Now in Great Britain a hard law exists which is not as oecumenical as the Church of England claims to be: this law prohibits the heir to the throne (alone among all British subjects) from marrying a Catholic. It does not matter if the heir has not thought of doing so. The fact is that the law is insulting to the British monarch’s innumerable Catholic subjects, as well as being an even greater insult to common sense. Continue reading
An onomatopoeic word is one that derives its meaning from the sound it makes. The accepted dictionary word ‘gobbledegook’ decidedly comes from the sound made by most poultry animals in the farmyard, especially turkeys. The term evokes unintelligible language, gibberish and nonsense, intentional or unintentional. The former is common in the speech of the under-educated, and in semi-educated writing. The latter is particularly to be found in the works of Edward Lear and Lewis Carroll. Lear used it supremely well in his ‘limericks’ such as this one:
‘There was an old lady of Chertsey,
Who made a remarkable curtsey;
She twirled round and round,
Till she sank underground,
Which distressed the people of Chertsey’. Continue reading
Pilloch, N.G., Baron Pilloch of Bedwetty was born one day during the Second World War. He became a Socialist after losing his temper with a nanny who possesed patrician accents. This lady was fired by Pilloch’s Socialist parents, to encourage the child’s Labour tendencies. In no time at all he became Labour MP and Leader of the Opposition. In the Seventies he was made a member of the National Executive Committee of the Labour Party but managed things so loosely the Labour Party kept losing office. Finally he led the Opposition to Margaret Thatcher’s second and third administrations; it was to no avail because Mrs Thatcher could never remember his name and could not see him on the Opposition benches. After more electoral defeats in the Eighties he resigned as Labour’s leader and joined the other failures at the European Commission, much to the relief of the British Labour Party. His life peerage came in 2005 but he never became Prime Minister, though he had nastily promised his nanny that he would. Continue reading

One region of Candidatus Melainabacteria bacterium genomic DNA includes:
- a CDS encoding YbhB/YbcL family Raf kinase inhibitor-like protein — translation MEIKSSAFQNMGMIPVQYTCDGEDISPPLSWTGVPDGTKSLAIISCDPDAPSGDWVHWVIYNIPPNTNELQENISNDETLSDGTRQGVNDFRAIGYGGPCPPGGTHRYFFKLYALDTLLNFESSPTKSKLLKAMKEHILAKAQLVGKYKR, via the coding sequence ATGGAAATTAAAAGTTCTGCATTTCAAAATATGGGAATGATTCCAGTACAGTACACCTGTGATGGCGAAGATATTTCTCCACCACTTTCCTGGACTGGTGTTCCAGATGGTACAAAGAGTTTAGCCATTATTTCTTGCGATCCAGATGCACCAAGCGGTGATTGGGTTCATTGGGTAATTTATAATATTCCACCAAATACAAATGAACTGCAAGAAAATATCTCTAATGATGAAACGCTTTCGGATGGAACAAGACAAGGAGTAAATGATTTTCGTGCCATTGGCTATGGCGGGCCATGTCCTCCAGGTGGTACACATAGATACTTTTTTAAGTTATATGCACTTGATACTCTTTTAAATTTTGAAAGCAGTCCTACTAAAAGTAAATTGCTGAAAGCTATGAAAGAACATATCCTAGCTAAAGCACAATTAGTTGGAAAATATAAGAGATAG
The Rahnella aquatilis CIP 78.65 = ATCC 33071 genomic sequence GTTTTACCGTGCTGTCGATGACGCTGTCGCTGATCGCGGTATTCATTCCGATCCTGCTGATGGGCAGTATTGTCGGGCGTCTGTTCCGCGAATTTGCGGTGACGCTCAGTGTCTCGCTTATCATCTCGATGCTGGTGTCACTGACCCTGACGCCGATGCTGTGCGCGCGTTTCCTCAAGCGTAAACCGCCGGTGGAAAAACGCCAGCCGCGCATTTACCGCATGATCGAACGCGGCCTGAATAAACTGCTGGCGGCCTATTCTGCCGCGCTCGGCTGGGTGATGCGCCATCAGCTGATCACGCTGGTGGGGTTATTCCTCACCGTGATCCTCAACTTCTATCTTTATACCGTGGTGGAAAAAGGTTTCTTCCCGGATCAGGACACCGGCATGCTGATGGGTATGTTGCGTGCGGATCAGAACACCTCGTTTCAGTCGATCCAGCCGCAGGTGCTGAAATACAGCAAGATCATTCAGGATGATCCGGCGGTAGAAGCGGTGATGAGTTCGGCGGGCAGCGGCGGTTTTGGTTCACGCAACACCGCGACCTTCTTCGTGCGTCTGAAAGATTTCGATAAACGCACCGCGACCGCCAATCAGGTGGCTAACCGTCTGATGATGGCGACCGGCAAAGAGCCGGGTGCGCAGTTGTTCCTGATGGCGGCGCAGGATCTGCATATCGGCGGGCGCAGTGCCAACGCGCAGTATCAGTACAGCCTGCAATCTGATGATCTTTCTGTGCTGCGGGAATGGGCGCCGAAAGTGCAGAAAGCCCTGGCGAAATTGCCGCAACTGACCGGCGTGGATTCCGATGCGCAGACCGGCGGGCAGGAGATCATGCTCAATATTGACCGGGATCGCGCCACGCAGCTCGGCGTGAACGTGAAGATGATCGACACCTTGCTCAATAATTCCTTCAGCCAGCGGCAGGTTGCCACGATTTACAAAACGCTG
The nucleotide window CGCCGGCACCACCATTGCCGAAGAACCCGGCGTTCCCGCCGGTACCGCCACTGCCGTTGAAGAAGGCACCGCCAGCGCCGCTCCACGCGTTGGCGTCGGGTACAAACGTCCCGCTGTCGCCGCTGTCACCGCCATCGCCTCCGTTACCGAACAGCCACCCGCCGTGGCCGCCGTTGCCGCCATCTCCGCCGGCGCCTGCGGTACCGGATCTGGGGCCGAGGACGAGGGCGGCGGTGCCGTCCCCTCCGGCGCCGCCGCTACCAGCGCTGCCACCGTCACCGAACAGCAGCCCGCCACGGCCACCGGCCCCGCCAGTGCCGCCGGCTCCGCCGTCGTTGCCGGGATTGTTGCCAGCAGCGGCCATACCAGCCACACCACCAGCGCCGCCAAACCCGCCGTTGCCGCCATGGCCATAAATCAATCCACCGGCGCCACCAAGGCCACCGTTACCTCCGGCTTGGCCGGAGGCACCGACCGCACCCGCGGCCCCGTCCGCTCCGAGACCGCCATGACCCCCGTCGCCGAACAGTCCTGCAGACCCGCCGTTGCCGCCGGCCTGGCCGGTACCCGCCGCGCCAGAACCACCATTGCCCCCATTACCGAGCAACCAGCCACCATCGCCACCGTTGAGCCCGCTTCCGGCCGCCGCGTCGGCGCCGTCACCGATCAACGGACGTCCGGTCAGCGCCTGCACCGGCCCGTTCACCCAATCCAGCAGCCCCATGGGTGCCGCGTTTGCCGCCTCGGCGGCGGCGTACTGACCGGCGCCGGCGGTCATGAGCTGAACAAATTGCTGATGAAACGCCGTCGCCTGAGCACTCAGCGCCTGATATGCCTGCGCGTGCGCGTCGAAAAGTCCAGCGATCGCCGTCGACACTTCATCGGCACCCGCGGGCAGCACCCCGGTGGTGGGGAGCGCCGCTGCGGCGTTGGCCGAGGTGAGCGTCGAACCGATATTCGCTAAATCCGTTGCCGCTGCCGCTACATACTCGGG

Whipping a beggar throughj the streets / aworldelsewhere-finn.blogspot.com
In the so-called ‘developed’ societies since the end of the Second World War many children are brought up by unthinking parents to believe that work is something other people get. The idea of actually finding some work that pays rarely enters the mind of these children as they grown into adulthood. They have brought up in ‘The Welfare State’. In this demi-paradise they learn that the world owes them a living; they have their rights; ‘what do we pay our taxes for?’; ‘who needs education anyway?’ ‘who wants a job anyway?’ etcetera.
It may come as a surprise to know that in the English Poor Law of 1531, barely five hundred years ago, able-bodied persons who chose not to work were classed as ‘sturdy beggars’. Cynics today may pronounce these two words naughtily reversing the ‘u’ and the ‘e’, but that is not my province. Continue reading
Not even the Monty Python team could have invented the present situation in the democracy with a monarchy, Parliament, and civilized population called Spain. The Marx Brothers might have shaken the head and said, “No-one would believe such a script, so fergettaboudit!” Continue reading